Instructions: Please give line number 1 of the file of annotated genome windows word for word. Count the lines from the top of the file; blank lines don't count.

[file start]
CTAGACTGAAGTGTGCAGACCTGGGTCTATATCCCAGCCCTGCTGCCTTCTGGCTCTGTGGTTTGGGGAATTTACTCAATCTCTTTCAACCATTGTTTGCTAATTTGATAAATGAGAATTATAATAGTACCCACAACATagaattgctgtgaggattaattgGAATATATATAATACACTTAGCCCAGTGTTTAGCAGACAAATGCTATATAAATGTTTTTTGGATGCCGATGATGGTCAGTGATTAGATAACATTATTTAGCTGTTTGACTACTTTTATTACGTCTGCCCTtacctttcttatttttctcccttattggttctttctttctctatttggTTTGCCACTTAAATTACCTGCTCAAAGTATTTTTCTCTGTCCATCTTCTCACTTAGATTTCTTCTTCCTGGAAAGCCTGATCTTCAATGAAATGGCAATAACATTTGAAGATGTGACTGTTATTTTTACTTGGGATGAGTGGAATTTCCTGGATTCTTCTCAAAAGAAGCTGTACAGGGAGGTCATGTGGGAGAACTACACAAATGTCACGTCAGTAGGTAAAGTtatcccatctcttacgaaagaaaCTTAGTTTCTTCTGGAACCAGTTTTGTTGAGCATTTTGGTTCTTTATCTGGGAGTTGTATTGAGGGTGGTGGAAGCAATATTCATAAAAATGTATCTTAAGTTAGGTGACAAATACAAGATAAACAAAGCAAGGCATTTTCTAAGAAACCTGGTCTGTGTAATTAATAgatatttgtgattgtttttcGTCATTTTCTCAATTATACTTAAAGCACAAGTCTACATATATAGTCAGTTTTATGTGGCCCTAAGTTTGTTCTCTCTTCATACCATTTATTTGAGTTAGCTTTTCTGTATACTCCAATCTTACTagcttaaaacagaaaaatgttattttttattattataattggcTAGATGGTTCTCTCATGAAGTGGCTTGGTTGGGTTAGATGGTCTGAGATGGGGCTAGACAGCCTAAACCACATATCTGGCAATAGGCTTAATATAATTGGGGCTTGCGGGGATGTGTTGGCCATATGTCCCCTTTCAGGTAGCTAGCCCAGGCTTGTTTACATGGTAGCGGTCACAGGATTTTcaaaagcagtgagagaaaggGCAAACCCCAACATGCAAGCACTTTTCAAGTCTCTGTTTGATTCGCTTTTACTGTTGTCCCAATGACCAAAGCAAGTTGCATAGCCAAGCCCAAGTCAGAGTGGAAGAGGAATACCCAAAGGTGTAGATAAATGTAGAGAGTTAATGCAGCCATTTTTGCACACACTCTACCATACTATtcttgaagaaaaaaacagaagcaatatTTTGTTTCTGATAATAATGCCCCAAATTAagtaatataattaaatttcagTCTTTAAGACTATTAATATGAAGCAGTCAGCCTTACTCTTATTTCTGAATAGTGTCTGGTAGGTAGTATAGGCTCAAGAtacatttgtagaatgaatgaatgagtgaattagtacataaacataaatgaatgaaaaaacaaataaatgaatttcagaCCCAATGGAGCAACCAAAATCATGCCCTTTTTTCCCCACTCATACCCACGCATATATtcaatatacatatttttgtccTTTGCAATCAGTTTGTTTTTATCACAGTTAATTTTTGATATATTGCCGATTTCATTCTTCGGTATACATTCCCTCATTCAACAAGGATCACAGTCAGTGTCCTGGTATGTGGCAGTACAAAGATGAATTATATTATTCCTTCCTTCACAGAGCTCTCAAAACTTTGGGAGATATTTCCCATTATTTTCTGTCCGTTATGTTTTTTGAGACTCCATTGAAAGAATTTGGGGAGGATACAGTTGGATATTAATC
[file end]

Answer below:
CTAGACTGAAGTGTGCAGACCTGGGTCTATATCCCAGCCCTGCTGCCTTCTGGCTCTGTGGTTTGGGGAATTTACTCAATCTCTTTCAACCATTGTTTGCTAATTTGATAAATGAGAATTATAATAGTACCCACAACATagaattgctgtgaggattaattgGAATATATATAATACACTTAGCCCAGTGTTTAGCAGACAAATGCTATATAAATGTTTTTTGGATGCCGATGATGGTCAGTGATTAGATAACATTATTTAGCTGTTTGACTACTTTTATTACGTCTGCCCTtacctttcttatttttctcccttattggttctttctttctctatttggTTTGCCACTTAAATTACCTGCTCAAAGTATTTTTCTCTGTCCATCTTCTCACTTAGATTTCTTCTTCCTGGAAAGCCTGATCTTCAATGAAATGGCAATAACATTTGAAGATGTGACTGTTATTTTTACTTGGGATGAGTGGAATTTCCTGGATTCTTCTCAAAAGAAGCTGTACAGGGAGGTCATGTGGGAGAACTACACAAATGTCACGTCAGTAGGTAAAGTtatcccatctcttacgaaagaaaCTTAGTTTCTTCTGGAACCAGTTTTGTTGAGCATTTTGGTTCTTTATCTGGGAGTTGTATTGAGGGTGGTGGAAGCAATATTCATAAAAATGTATCTTAAGTTAGGTGACAAATACAAGATAAACAAAGCAAGGCATTTTCTAAGAAACCTGGTCTGTGTAATTAATAgatatttgtgattgtttttcGTCATTTTCTCAATTATACTTAAAGCACAAGTCTACATATATAGTCAGTTTTATGTGGCCCTAAGTTTGTTCTCTCTTCATACCATTTATTTGAGTTAGCTTTTCTGTATACTCCAATCTTACTagcttaaaacagaaaaatgttattttttattattataattggcTAGATGGTTCTCTCATGAAGTGGCTTGGTTGGGTTAGATGGTCTGAGATGGGGCTAGACAGCCTAAACCACATATCTGGCAATAGGCTTAATATAATTGGGGCTTGCGGGGATGTGTTGGCCATATGTCCCCTTTCAGGTAGCTAGCCCAGGCTTGTTTACATGGTAGCGGTCACAGGATTTTcaaaagcagtgagagaaaggGCAAACCCCAACATGCAAGCACTTTTCAAGTCTCTGTTTGATTCGCTTTTACTGTTGTCCCAATGACCAAAGCAAGTTGCATAGCCAAGCCCAAGTCAGAGTGGAAGAGGAATACCCAAAGGTGTAGATAAATGTAGAGAGTTAATGCAGCCATTTTTGCACACACTCTACCATACTATtcttgaagaaaaaaacagaagcaatatTTTGTTTCTGATAATAATGCCCCAAATTAagtaatataattaaatttcagTCTTTAAGACTATTAATATGAAGCAGTCAGCCTTACTCTTATTTCTGAATAGTGTCTGGTAGGTAGTATAGGCTCAAGAtacatttgtagaatgaatgaatgagtgaattagtacataaacataaatgaatgaaaaaacaaataaatgaatttcagaCCCAATGGAGCAACCAAAATCATGCCCTTTTTTCCCCACTCATACCCACGCATATATtcaatatacatatttttgtccTTTGCAATCAGTTTGTTTTTATCACAGTTAATTTTTGATATATTGCCGATTTCATTCTTCGGTATACATTCCCTCATTCAACAAGGATCACAGTCAGTGTCCTGGTATGTGGCAGTACAAAGATGAATTATATTATTCCTTCCTTCACAGAGCTCTCAAAACTTTGGGAGATATTTCCCATTATTTTCTGTCCGTTATGTTTTTTGAGACTCCATTGAAAGAATTTGGGGAGGATACAGTTGGATATTAATC